MNGT4800 Ch 10, 11, &12 Notes
MNGT4800 Ch 10, 11, &12 Notes MNGT 4800
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This 12 page Class Notes was uploaded by Peyton Oglesby on Sunday March 6, 2016. The Class Notes belongs to MNGT 4800 at Auburn University taught by Dr. Peter Stanwick in Spring 2016. Since its upload, it has received 17 views. For similar materials see Strategic Management (Section 009) in Business, management at Auburn University.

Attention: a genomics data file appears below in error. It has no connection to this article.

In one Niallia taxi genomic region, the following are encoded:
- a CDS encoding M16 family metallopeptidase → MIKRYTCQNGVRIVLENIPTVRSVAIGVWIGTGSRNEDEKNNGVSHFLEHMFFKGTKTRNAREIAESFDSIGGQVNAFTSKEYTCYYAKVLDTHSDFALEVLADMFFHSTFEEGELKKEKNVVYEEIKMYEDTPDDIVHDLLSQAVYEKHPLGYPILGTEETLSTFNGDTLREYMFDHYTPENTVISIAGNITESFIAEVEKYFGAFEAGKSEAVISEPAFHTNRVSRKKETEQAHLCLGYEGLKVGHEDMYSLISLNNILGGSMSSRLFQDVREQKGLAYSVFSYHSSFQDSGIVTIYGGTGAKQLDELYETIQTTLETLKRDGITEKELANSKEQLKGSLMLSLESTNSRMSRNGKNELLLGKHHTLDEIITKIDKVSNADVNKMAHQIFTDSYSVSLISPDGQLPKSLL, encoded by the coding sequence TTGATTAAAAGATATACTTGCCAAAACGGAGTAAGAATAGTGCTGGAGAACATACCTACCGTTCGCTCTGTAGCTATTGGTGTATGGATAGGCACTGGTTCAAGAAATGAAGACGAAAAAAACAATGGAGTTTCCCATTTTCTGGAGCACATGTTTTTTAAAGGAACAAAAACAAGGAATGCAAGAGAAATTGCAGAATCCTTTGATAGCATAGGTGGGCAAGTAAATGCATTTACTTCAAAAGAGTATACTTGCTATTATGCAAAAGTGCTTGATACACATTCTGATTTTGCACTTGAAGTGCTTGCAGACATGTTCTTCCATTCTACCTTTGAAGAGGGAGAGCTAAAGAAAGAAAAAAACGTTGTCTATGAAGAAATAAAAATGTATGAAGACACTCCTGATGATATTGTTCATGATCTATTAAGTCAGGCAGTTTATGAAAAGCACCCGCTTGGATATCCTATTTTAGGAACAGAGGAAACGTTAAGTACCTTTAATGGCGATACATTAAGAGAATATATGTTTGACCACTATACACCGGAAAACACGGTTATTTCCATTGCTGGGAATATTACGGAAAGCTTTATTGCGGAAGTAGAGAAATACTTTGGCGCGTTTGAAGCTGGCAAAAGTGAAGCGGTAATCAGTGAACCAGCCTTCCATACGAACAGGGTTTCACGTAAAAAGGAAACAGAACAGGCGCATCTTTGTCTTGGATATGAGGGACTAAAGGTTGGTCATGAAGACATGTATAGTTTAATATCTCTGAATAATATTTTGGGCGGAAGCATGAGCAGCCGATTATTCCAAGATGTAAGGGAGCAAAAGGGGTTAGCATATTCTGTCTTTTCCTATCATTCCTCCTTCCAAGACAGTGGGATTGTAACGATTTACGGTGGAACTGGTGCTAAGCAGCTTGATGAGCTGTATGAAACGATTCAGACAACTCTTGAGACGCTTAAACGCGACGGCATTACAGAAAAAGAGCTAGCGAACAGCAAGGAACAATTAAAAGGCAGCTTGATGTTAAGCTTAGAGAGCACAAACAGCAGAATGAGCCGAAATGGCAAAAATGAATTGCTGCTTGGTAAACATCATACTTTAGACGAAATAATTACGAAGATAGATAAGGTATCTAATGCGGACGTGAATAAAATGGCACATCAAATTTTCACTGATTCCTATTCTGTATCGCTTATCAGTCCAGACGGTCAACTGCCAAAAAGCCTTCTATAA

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Chapter 10 Globalization- “a process of closer integration and exchange between different countries and peoples worldwide” Globalization is made possible by: Investment barriers and falling trade Superior telecommunications Lower transportation costs Importance of MNEs and FDIs o Multinational Enterprise (MNE)- deploys resources and capabilities in the procurement, production, and distribution in at least two countries o Foreign Direct Investment (FDI)- investments in value chain activities abroad o International Strategy-leveraging home-based core competencies by selling the same products or services in both domestic and foreign markets o Global Strategy- to sustain a competitive advantage, competing against foreign and domestic companies around the world Why Global? o Gain access to larger markets-capitalize on market potential-- like: China, India, and emerging economies o Gain access to low-cost input factors-labor, natural resources, technology, logistic o Develop new competencies-location economies, unique locational advantages Expanding Internationally: Disadvantages Foreignness liabilities o Added cost of doing business in an unfamiliar environment, both cultural and environmental. o Business costs increasing due to economic development Rising wages Protecting intellectual property Where How does an MNE decide where it should go? o National institutions-well-established legal and ethical pillars as well as well-functioning economic institutions such as banks, infrastructures, and capital markets o National culture- “Programming of the mind” Geert Hofstede’s Cultural Dimensions Power distance- how a society handles inequality among people in terms of physical and intellectual capabilities Individualism- relationship between individuals in a society, particularly to the relationship between individuals and their collective pursuits Masculinity/femininity- relationship among genders and their relations to an individuals role at work and in society Uncertainty-avoidance- societal variances in tolerance towards ambiguity and uncertainty Long-term orientation How Exporting-making goods in one country and selling in another Acquisition, strategic alliance -also popular vehicles for entrance into foreign markets MNEs sometime prefers greenfield operations or wholly owned subsidiaries Strategy around the World-Cost Reduction v. Local Responsiveness Local responsiveness- modify products and services to fit local consumer preferences and host-country requirements. The 4 Global Strategies International- leveraging home-based skills/competencies. Selling products/services in the homeland and foreign markets o Benefits Leveraging core competence Economies of scale Low-cost implementation via: Exporting or licensing Franchising Licensing o Risk No/or limited local responsiveness Greatly affected by exchange rate fluctuations IP embedded in product/service could be expropriated Localization- maximize local responsiveness, consumers will believe that the products are from domestic companies. o Benefits Highest possible local responsiveness Reduced exchange rate exposure o Risks Duplication of main business functions in multiple countries, this could lead to a high costs in implementation Little, or no, economies of scale Little, or no, learning across different regions Higher risk of intellectual property expropriation Global standardization- location economies and economies of scale; pursuing a global division of labor based on best-of-class capabilities reside at the lowest cost o Benefits Location economies Economies of scale o Risks No local responsiveness Little/no product differentiation Some exchange-rate exposure As wages increase there is a “race to the bottom” Some risk of intellectual property expropriation Transnational- combo of localization and global standardization, “glocalization” o Benefits Attempts to combine benefits of standardization and localization strategies Economies of location, scale, and learning o Risks Some exchange-rate exposure HIGH risk of intellectual property expropriation Global matrix structure is costly and hard to implement See slide 16 for “Walmart Retreats from Germany” National Competitive Advantage Death-of-distance hypothesis- geographic location alone shouldn’t lead to firm-level competitive advantage, because firms now have the ability to source inputs globally. o “So why are certain industries in some countries more competitive than in others?” National Competitive Advantage see slide 18 for Porters diamond of national competitive advantage The National Competitive Advantage Framework Factor conditions- a nation’s endowments- in terms of human, national, and other resources Demand conditions- specific characteristics of demand in a firm’s domestic market Competitive intensity- competitive environments have a tendency to stimulate firms to outperform others Related and supporting industry- leadership in associated and supporting businesses can also foster world-class competitors in downstream industry Regional clusters Regional cluster- is a group of interrelated companies and institutions in a specific industry, geographically located near each other and linked by mutual features Chapter 11 Implementation: AFI Framework Strategy implementation: o Must close the “knowing-doing” gap o Get things done o Key to gaining and sustaining competitive advantage o Only way to realize the values of competitive strategies Organizational design- the objective is to interpret strategies into realized ones Organizational structure- specifies the firm’s formal reporting relationships, procedures, controls, and authority and decision-making processes. Structure must be flexible Structure follows strategies Organizational inertia Resistance to change- often leads to failure due to the environmental dynamics (competition, strategy, competition, etc.) Organizational strategy and structure are dynamic see slide 5 for Organizational Inertia image Key Elements of Organizational Structure Organizational structure determines: work efforts of individuals and teams, and resource distribution Key building blocks: o Specialization- the degree to which a task is divided Division of labor o Formalization- codified rules and formal procedures Detailed written policies and rules o Centralization-where the decision is made Centralized decision making o Hierarchy- formal, position-based reporting lines see slide 9 for Strategy Highlight Assembling the Pieces Organic organizations: o Flat structure o Uses virtual team due to information technology o Decentralized decision making o Low degree of specialization & formalization Mechanistic organizations o Tall hierarchy o Centralized decision making o High degree of specialization and formalization Matching Strategy and Structure Simple structure o A basic organizational structure o Low degree of formalization and specialization o Small firms with low complexity o Top management makes all important strategic decisions Functional structure o Groups of personnel with distinct functional areas o The areas of expertise correspond to specific stages in the company value chain activities o Drawbacks: Lacks effective communication channels across departments It can’t effectively address a high level of diversification Multidivisional structure o Contains multiple distinct SBUs o Each SBU is independent and ran by a separate CEO; each CEO reports to the corporate office o Use with several corporate strategies o Related diversification Co-opetition amongst SBUs Centralized decision making Transfer core competences across SBUs o Unrelated diversification Decentralized decision making and competing for resources Matrix structure o Matrix structure- is a combo of function and multidivisional Very versatile Creation of dual line of authority Enhanced learning from different SBUs Each SBU receives support both vertically and horizontally o Shortcomings of this structure: Unclear reporting structure causes misunderstanding and delays Difficult to implement Complexity rises when expandingespecially globally The Values, Norms, and Artifacts of Organizational Culture Organizational culture o Collectively shared norms and values o Value-what’s thought to be important o Norms- proper employee behaviors and attitudes o Artifacts- illustration of culture in items like physical design, stories, and celebrations Socialization- internalize org’s norms and values through exchanges Where do Org. Cultures come from? o Founder imprinting Founders defined and shaped the culture Disney-Walt Disney Apple-Steve Jobs Microsoft-Bill Gates Sam Walton-Walmart’s low cost culture Recruit people who fit in the culture How Does Org Culture Change? o Core competencycore rigidity When the culture no longer fits with the environment there is change needed o Cultural change can bring new leadership via mergers and acquisitions Culture must be VALUABLE, RARE, INIMITABLE, and NON- SUBSTITUTABLE (RBV) Cultural impact on employee behavior: o Strengthens commitments, engagement, and effort of employees o By appealing to employees behavior it motivates them Culture is Vital to an Org: o It leads to higher performance o Alignment allows development and refines organizational core competency Strategic Control and Reward Systems Internal governance mechanisms- culture and sanctions Input controls are rules and standard operating procedures like behavior guidelines and budgets Out-put controls are result-oriented Chapter 12 Strategic MNGT & the Role of Business in Society • It is said that public stock company is the backbone of our economy • The four characteristics of public firms: o Limited liability for investors-the investors aren’t legally liable for the company, they just suffer an indirect impact of law suits o Transferability of investor interest-availability to buy and sell stock o Legal personality-a corporation is a legal entity so they can be sued, they have to follow the legal regulations of the given country o Separation of ownership and control- shareholders own st stock but they don’t own the company • 21 century: already two financial crises o Accounting scandals: Enron WorldCom Tyco… o Global financial crisis real estate bubble burst Lessons o Managerial actions disturb the economy Ethical business produces wealth but unethical practices destroy it o Stakeholder mngt is needed Stakeholder Strategy • Stakeholder theory o How an assortment of stakeholders interact to jointly craft and exchange value Effective mngt of these relationships creates a competitive advantage Why have stakeholder management? o More cooperative and better info o Added trust & lowers costs o Greater flexibility & adaptability o Lower risk o Stronger reputation • Professor statements: o Stakeholder is anyone who has a vested interest in the company (employees, customers, etc) o Stakeholder theory connects three things: corporate governance, business ethics, and strategic leadership Stakeholder Impact Analysis • Tool for considering power, legitimacy, and urgency o Five-step process Step 1: Who are the stakeholders? Internal and external stakeholders Identify the most powerful stakeholders and their needs Step 2: What are our stakeholders’ interests and claims?-what are their needs? What do they want from us? Claims on a company's profits Employee stock -- ESOPs Bigger institutional investors Step 3: What opportunities and threats do our stakeholders present? Step 4: What economic, legal, ethical, and philanthropic responsibility do we have to our stakeholders? Corporate social responsibility (CSR) framework Step 5: What should we do to effectively address the stakeholder concerns? How do we communicate with our stakeholders? You have to know what their needs are, ask. Create a course of action Take into account all earlier factors Reconsideration power, legitimacy, and urgency Corporate Social Responsibility • Milton Friedman circa 1962: o “The only social responsibility of business is … to increase profits so long as it stays within the rules of the game” • Today’s businesses tend to do more than just concentrate on their stockholders o Corporate Social Responsibility helps build competitive advantage • Shared value-creation framework through stakeholder focus o Consider the interests of the stakeholders in the decision making process o It can help grow customer base o Stronger relationships with stakeholders can boost the firm’s competitive advantage o Focus on the convergence between shareholders and stakeholders Corporate Governance • Corporate governancethe board of directors, their legal responsibility is to monitor the executive behavior and performance o Means to direct and control a firm o Ensure the activity of strategic goal o Address: principal–agent problem • When corporate governance failed o Accounting scandal o Global financial crisis o Bernard Madoff à Ponzi scheme • Information asymmetry o Insider info à Martha Stewart and ImClone • Professor statements: o CEO is also the chairperson of the board à this weakens the power of the board because it creates an inconsistency because the board is supposed to manage the board • Agency theory- sees a firm as a nexus of legal contracts o Relationships among shareholders, managers, and hierarchies o Firms need to design work tasks Adverse selection- misrepresentation of a job o Beyond your ability to do things Moral hazard- difficulty to determine whether an agent gives their best Board of Directors • Centerpiece of corporate governance o Inside (also works for the company) and outside directors o General strategic oversight and guidance Choosing, evaluating, and rewarding the CEO Supervision of the CEO succession plan – Recently an issue for both HP and Apple Delivering guidance to executives and their compensation Reviewing, watching, and approving strategic initiatives Directing a risk assessment and mitigation Guaranteeing a firm’s audited financial statements Guaranteeing a firm’s fulfillment with laws and regulations Other Governance Mechanisms • Executive compensation o Stock options- aligns incentives with the managers and shareholders o Performance-oriented compensation in recent years • The market for corporate control o External governance mechanism o Hostile takeover o Corporate raiders and hedge funds • Auditors, government regulators, and industry analysts Strategy and Business Ethics • Business ethics o Agreed-upon code of conduct and behavior in business • Legal conduct vs. Ethical conduct • When confronting an ethical dilemma o Do the activities fall in acceptable norms of professional behavior? o Do you feel content explaining and supporting the decision in public? Strategic Leadership • Strategic leadership o Conducts and styles of executives that influence others Managerial discretion/caution o Steve Jobs --- Apple o Michael Dell --- Dell o Mark Zuckerberg--- Facebook o Bill Gates --- Microsoft What do Strategic leaders do? • Interpersonal Role: o Figurehead o Liaison o Leader • Informational: o Monitor o Disseminator o Spokesperson • Decisional: o Entrepreneur o Disturbance handler o Resource allocator o Negotiator see slide 21 for roles that strategic leaders play exhibit How do you become effective and ethical leader • Upper-echelons theory-drawing on skills as a manager to help make decisions o Top mngt team determines the success or failure of an organization through the strategy they pursue Strong leadership through innate capabilities and learning Level-5 leadership pyramid